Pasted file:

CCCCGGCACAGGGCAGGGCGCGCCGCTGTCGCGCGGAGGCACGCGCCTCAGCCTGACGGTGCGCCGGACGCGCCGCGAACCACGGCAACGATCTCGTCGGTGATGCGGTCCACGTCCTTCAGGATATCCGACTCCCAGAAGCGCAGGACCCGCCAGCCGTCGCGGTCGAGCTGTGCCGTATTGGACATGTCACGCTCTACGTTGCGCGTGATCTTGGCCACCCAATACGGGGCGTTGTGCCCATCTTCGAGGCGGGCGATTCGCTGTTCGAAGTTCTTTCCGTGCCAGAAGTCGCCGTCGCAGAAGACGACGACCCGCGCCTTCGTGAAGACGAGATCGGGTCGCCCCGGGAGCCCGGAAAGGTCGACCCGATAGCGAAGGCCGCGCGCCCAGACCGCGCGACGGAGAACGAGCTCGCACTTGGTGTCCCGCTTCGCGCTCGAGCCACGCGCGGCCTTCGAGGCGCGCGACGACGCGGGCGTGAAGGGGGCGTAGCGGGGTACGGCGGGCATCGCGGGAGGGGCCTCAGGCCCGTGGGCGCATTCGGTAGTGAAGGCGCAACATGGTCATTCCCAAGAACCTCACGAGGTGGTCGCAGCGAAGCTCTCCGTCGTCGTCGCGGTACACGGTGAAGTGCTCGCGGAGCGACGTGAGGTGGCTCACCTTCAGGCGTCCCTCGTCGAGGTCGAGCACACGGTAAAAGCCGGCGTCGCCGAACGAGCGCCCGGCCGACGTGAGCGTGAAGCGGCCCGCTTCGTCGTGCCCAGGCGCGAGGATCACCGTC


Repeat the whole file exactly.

CCCCGGCACAGGGCAGGGCGCGCCGCTGTCGCGCGGAGGCACGCGCCTCAGCCTGACGGTGCGCCGGACGCGCCGCGAACCACGGCAACGATCTCGTCGGTGATGCGGTCCACGTCCTTCAGGATATCCGACTCCCAGAAGCGCAGGACCCGCCAGCCGTCGCGGTCGAGCTGTGCCGTATTGGACATGTCACGCTCTACGTTGCGCGTGATCTTGGCCACCCAATACGGGGCGTTGTGCCCATCTTCGAGGCGGGCGATTCGCTGTTCGAAGTTCTTTCCGTGCCAGAAGTCGCCGTCGCAGAAGACGACGACCCGCGCCTTCGTGAAGACGAGATCGGGTCGCCCCGGGAGCCCGGAAAGGTCGACCCGATAGCGAAGGCCGCGCGCCCAGACCGCGCGACGGAGAACGAGCTCGCACTTGGTGTCCCGCTTCGCGCTCGAGCCACGCGCGGCCTTCGAGGCGCGCGACGACGCGGGCGTGAAGGGGGCGTAGCGGGGTACGGCGGGCATCGCGGGAGGGGCCTCAGGCCCGTGGGCGCATTCGGTAGTGAAGGCGCAACATGGTCATTCCCAAGAACCTCACGAGGTGGTCGCAGCGAAGCTCTCCGTCGTCGTCGCGGTACACGGTGAAGTGCTCGCGGAGCGACGTGAGGTGGCTCACCTTCAGGCGTCCCTCGTCGAGGTCGAGCACACGGTAAAAGCCGGCGTCGCCGAACGAGCGCCCGGCCGACGTGAGCGTGAAGCGGCCCGCTTCGTCGTGCCCAGGCGCGAGGATCACCGTC